We stacked Ken’s huge back pack against the door.  Then for another ten minutes we stood there, staring at the bag of kif, sure that this was when the police would actually arrive. But our resistance weakened with every passing minute. I took the ZigZags and created a three paper spliff into which I tipped the last English cigarette. In the meantime, Ken had cleaned a small pile of leaf and we added this to the mix. A good tight roll, a piece of the now-empty Player’s package as a filter band, and we were ready. We took turns toking, leaning against the back wall, watching the door, expecting the gendarmerie at every moment. But the kif was good — very good — and our fears gradually drifted away like the thick aromatic smoke.

We stayed in Tangiers for four days, becoming ever more confident in our trips along the steep alleyways and covered lanes that tumble over the hillsides. We explored the Grand Socco, a large square with a permanent market that attracts visiting tribesmen and tourists alike; we tramped the precincts of Moulay Ismail’s minaret which dominates the souk, reveling in the sight and feel of its cool polychrome earthenware tiling;  we even wandered south to the tourist beaches where we leaned on iron balustrades and fantasized about the buxom daughters of German burgher tourists who were obliged to sit on the sand in the wan January sun. But most of the time we sat around outside Café Maroc in the P’tit Socco, just a few steps from our hotel.

Café Maroc was a happening place. It was in the youth of its career as a meeting centre, social club, and bulletin board for the ever-increasing number of young travellers from all parts of the world making their way through Tangiers. At the Maroc you could find a lover, a good deal on dope, a ride on a Harley through Afghanistan, a tip on the best place to stay in Bombay or Katmandhu or St Louis, and, most important of all, friendship and company. You could also get the Hippy Breakfast (a huge omelette and an orange for a couple of dirhams), one of the best tajines in the whole of Morocco and a fine cup of hot sweet mint tea. It was, perhaps, the aroma of heated mint from a score of cafes and market burners that best defined the P’tit Socco.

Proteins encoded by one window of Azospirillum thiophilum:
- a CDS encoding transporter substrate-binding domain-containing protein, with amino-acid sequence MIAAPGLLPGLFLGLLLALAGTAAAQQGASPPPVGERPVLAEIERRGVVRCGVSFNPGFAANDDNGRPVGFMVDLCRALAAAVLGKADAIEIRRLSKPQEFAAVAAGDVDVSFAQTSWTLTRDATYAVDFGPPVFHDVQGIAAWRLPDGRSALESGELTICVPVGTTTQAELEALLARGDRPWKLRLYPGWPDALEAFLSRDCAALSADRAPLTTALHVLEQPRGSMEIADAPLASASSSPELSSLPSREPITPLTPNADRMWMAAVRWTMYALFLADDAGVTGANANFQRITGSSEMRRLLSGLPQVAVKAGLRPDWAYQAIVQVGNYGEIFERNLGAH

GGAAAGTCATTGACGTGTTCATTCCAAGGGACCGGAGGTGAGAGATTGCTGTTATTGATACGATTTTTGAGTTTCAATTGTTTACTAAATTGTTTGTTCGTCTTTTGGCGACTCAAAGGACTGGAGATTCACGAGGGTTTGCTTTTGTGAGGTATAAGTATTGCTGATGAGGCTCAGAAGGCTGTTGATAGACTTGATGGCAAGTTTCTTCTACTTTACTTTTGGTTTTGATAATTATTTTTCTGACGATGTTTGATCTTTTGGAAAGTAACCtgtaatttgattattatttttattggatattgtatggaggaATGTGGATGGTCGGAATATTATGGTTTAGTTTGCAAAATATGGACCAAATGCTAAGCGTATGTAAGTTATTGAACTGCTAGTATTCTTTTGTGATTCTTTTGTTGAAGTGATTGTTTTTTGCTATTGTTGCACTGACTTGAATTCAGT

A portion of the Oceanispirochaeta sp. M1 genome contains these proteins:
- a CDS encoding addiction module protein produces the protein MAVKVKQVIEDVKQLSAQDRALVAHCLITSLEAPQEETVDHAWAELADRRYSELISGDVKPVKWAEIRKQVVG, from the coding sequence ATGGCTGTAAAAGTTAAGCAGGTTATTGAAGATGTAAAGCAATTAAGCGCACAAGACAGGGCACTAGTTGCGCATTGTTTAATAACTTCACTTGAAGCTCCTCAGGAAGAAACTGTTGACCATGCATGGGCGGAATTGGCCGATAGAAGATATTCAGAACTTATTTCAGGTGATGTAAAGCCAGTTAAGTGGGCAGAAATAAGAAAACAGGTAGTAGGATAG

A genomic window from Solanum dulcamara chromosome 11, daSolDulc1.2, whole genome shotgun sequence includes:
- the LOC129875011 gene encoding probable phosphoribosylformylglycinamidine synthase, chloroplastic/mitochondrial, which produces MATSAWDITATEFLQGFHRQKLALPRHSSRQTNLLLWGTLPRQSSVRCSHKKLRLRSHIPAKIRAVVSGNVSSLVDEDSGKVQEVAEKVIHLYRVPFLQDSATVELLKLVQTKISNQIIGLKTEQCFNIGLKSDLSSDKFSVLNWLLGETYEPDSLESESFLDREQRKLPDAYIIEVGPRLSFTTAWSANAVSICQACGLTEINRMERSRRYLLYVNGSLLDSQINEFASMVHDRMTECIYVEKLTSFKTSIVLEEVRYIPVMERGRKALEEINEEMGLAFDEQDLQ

It was at the Café Maroc on our third day that we heard about the train to Marrakech. I had spent the whole of the time it took to slowly eat my omelette listening to a Canadian fellow’s grand idea of hitching his way around the entire perimeter of Africa, south from Morocco, down around the Cape, up again through Egypt. It was a grand plan fueled by several chillums of calculation. When he left, Ken and I started thinking about what we were actually going to do, now that we had arrived in Africa. I was keen on reaching Kenya somehow, maybe working on a game farm; Ken had his eye on South Africa – he never did have any politics. Nothing seemed too hard to imagine, nothing seemed to difficult to try. Ken walked back to the hotel and returned with his map. Over more tea and another sweet kif spliff, we traced various routes on the map which was so small that sometimes our fingers covered whole countries.

It was at about this time that someone at another table mentioned the train to Marrakech. We waved him over and plugged him for information. He had just returned from the southern city, he told us, and taking the train back had been a trip: cheap and colourful, and a heck of a lot quicker than the trucks he had hitched to get down there.  He couldn’t tell us much more before he was drawn away into another conversation. Ken and I peered at the map.  Marrakech was a long way south of Tangiers.  That was a start.